In Collins v. Allstate Insurance Company, after the case was referred to arbitration, the insurer timely moved for partial summary judgment as to the insured’s claims for breach of contract and bad faith. Plaintiff claimed that summary judgment was premature because his attorneys had not had the opportunity to depose the insurer’s representatives. The insured did not submit any evidence that he had issued any notices for depositions before the insurer filed its motion for partial summary judgment. The court found that the insurer’s motion was not premature, but dismissed the motion without prejudice in order to provide the insured with more time for discovery. The court stated “Although plaintiff’s delay in seeking depositions of [the insurer’s] representatives is very troubling, it is well established that a court ‘is obliged to give a party opposing summary judgment an adequate opportunity to obtain discovery,’ especially when, as here, relevant facts are within the control of the moving party.” The court found that the fact-specific inquiries required in examining plaintiff’s claims and the short period of time for discovery in arbitration matters provided a sufficient basis to permit the additional discovery sought by the plaintiff. The court provided the plaintiff with 45 days to take depositions.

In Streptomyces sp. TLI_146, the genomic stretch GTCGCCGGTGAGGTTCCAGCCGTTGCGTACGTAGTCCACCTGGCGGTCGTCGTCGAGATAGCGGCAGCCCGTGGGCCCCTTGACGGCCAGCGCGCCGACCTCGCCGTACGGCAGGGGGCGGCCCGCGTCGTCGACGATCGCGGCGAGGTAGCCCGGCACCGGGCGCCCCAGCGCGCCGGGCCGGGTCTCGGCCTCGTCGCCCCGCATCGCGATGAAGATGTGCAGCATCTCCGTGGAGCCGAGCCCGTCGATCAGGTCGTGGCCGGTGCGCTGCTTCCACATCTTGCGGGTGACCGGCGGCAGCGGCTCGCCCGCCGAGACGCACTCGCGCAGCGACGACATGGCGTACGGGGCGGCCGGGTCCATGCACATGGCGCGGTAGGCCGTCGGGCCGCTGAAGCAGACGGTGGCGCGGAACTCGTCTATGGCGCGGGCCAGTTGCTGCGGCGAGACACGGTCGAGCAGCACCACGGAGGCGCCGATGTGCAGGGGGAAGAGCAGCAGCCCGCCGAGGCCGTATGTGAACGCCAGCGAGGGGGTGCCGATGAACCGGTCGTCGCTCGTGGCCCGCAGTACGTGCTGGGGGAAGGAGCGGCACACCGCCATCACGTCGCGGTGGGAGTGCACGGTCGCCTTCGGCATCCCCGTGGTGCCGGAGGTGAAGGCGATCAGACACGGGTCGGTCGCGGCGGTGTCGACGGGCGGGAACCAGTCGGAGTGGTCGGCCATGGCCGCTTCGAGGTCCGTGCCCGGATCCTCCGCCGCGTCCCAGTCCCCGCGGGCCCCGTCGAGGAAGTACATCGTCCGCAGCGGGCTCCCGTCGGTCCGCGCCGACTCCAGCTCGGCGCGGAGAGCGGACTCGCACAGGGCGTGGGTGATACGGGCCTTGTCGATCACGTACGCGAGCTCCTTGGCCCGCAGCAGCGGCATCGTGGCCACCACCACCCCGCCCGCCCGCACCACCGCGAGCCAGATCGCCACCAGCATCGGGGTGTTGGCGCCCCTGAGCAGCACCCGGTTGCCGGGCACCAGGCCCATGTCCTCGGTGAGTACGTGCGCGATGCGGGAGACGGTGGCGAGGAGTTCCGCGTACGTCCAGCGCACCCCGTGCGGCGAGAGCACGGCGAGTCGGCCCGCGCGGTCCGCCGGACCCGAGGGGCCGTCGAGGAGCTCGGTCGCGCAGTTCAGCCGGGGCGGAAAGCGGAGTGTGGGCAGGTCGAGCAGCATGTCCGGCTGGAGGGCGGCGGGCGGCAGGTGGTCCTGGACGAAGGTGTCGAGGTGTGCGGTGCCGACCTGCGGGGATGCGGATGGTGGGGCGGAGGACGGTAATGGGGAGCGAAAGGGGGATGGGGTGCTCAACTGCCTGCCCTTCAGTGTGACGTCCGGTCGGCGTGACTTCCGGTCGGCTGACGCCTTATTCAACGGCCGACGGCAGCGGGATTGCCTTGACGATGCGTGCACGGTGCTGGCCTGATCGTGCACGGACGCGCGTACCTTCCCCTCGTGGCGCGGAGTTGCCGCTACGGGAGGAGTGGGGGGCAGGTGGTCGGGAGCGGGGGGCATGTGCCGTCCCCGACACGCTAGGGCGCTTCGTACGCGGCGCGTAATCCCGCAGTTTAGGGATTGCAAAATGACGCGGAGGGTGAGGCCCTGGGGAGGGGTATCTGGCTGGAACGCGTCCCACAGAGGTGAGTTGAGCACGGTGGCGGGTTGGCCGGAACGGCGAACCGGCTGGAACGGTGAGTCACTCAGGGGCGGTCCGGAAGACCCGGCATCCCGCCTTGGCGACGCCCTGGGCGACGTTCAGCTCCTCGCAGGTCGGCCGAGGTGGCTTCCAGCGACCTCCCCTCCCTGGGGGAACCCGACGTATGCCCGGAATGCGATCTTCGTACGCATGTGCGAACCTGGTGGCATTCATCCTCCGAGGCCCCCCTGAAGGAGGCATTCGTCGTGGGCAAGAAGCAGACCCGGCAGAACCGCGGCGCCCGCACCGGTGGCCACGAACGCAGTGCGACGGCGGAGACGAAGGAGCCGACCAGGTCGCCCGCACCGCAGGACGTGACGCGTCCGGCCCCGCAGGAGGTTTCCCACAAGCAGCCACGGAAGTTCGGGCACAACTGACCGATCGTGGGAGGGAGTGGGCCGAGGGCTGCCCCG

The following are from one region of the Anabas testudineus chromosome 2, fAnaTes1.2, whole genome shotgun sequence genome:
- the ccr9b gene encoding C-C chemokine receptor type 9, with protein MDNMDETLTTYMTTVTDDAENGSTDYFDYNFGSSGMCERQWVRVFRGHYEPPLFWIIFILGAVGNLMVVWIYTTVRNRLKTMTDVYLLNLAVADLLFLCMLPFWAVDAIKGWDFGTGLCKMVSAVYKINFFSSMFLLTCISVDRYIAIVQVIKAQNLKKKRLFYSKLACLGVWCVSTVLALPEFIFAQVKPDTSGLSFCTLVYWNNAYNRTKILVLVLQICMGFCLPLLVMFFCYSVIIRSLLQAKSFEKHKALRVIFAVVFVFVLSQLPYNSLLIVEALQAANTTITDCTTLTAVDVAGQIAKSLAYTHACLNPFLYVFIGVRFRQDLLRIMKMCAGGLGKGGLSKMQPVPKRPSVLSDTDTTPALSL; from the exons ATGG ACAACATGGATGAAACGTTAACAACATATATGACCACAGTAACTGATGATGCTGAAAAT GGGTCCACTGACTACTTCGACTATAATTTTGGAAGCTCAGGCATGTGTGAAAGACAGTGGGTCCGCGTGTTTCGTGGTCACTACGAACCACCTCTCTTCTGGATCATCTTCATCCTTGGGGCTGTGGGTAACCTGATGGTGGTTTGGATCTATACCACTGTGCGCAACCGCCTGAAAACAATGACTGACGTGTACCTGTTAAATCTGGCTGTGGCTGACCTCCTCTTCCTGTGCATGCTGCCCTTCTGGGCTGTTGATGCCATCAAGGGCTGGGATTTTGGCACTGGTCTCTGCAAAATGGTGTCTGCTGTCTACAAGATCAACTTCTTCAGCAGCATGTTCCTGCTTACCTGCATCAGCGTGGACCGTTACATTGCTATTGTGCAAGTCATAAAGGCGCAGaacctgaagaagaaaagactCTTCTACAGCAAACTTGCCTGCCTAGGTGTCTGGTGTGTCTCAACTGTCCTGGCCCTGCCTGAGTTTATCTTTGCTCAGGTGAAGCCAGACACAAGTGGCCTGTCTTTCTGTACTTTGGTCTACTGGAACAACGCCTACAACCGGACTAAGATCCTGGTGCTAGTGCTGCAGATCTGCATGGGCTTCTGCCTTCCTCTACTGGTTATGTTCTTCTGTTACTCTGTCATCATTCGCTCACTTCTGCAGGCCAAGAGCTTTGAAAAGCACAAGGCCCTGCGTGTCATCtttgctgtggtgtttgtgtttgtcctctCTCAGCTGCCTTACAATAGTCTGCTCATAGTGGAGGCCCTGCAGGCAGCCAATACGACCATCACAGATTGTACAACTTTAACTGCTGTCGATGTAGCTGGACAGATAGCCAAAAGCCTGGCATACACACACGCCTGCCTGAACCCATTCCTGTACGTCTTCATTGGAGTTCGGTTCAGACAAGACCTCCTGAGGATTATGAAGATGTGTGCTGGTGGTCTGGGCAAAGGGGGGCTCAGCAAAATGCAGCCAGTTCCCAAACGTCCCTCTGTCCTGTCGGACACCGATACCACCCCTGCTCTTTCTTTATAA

Date of Decision: December 10, 2009
Collins v. Allstate Ins. Co.
, Civil Action No. 2:09-cv-01824-WY, United States District Court for the Eastern District of Pennsylvania, 2009 U.S. Dist. LEXIS 115778 (E.D. Pa December 10, 2009) (Yohn, J.).